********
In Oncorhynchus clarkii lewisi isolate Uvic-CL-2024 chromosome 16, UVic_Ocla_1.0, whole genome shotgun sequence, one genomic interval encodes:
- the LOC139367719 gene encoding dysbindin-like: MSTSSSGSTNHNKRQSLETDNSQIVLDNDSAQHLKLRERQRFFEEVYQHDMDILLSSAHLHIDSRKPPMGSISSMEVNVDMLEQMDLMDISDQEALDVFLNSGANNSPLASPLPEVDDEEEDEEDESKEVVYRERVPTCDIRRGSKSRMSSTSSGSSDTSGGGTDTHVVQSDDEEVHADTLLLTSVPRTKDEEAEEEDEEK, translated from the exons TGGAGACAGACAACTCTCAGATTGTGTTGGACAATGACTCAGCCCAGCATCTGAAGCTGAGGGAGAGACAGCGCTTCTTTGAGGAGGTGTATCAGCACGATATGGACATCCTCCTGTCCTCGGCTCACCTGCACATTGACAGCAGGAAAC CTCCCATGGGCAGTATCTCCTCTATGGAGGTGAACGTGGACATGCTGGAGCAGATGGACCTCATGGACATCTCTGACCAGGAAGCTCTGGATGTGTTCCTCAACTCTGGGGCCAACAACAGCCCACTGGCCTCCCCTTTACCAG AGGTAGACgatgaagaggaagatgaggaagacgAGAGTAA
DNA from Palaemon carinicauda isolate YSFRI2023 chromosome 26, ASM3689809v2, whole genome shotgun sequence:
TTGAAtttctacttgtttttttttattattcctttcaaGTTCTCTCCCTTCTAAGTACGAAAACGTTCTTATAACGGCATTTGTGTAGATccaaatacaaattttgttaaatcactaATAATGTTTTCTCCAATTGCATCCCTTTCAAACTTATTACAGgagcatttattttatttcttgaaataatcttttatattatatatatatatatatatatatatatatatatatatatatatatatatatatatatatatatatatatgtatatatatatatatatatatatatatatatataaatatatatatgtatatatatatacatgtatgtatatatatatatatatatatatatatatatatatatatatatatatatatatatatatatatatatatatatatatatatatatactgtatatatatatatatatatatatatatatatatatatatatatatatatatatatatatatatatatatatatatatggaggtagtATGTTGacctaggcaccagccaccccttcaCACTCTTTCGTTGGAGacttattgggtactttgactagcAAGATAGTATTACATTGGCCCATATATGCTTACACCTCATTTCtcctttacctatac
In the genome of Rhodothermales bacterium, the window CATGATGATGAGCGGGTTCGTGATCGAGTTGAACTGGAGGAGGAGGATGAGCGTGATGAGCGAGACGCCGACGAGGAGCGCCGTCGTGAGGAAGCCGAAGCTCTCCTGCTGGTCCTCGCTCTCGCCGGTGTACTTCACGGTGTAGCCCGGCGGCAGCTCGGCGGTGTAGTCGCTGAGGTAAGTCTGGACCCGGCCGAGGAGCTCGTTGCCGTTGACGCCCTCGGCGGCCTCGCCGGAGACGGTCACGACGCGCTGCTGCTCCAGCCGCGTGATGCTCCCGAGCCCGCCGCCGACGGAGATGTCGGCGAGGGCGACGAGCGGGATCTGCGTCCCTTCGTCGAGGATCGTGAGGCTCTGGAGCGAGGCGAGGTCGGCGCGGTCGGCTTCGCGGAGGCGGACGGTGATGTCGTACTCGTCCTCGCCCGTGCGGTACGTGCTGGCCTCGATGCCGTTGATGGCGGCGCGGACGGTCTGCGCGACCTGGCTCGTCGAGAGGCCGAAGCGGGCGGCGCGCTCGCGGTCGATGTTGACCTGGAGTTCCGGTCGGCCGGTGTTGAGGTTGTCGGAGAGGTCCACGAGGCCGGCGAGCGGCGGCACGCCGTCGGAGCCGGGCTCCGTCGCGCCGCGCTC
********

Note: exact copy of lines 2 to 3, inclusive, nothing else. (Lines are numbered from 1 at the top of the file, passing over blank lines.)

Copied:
- the LOC139367719 gene encoding dysbindin-like: MSTSSSGSTNHNKRQSLETDNSQIVLDNDSAQHLKLRERQRFFEEVYQHDMDILLSSAHLHIDSRKPPMGSISSMEVNVDMLEQMDLMDISDQEALDVFLNSGANNSPLASPLPEVDDEEEDEEDESKEVVYRERVPTCDIRRGSKSRMSSTSSGSSDTSGGGTDTHVVQSDDEEVHADTLLLTSVPRTKDEEAEEEDEEK, translated from the exons TGGAGACAGACAACTCTCAGATTGTGTTGGACAATGACTCAGCCCAGCATCTGAAGCTGAGGGAGAGACAGCGCTTCTTTGAGGAGGTGTATCAGCACGATATGGACATCCTCCTGTCCTCGGCTCACCTGCACATTGACAGCAGGAAAC CTCCCATGGGCAGTATCTCCTCTATGGAGGTGAACGTGGACATGCTGGAGCAGATGGACCTCATGGACATCTCTGACCAGGAAGCTCTGGATGTGTTCCTCAACTCTGGGGCCAACAACAGCCCACTGGCCTCCCCTTTACCAG AGGTAGACgatgaagaggaagatgaggaagacgAGAGTAA
DNA from Palaemon carinicauda isolate YSFRI2023 chromosome 26, ASM3689809v2, whole genome shotgun sequence: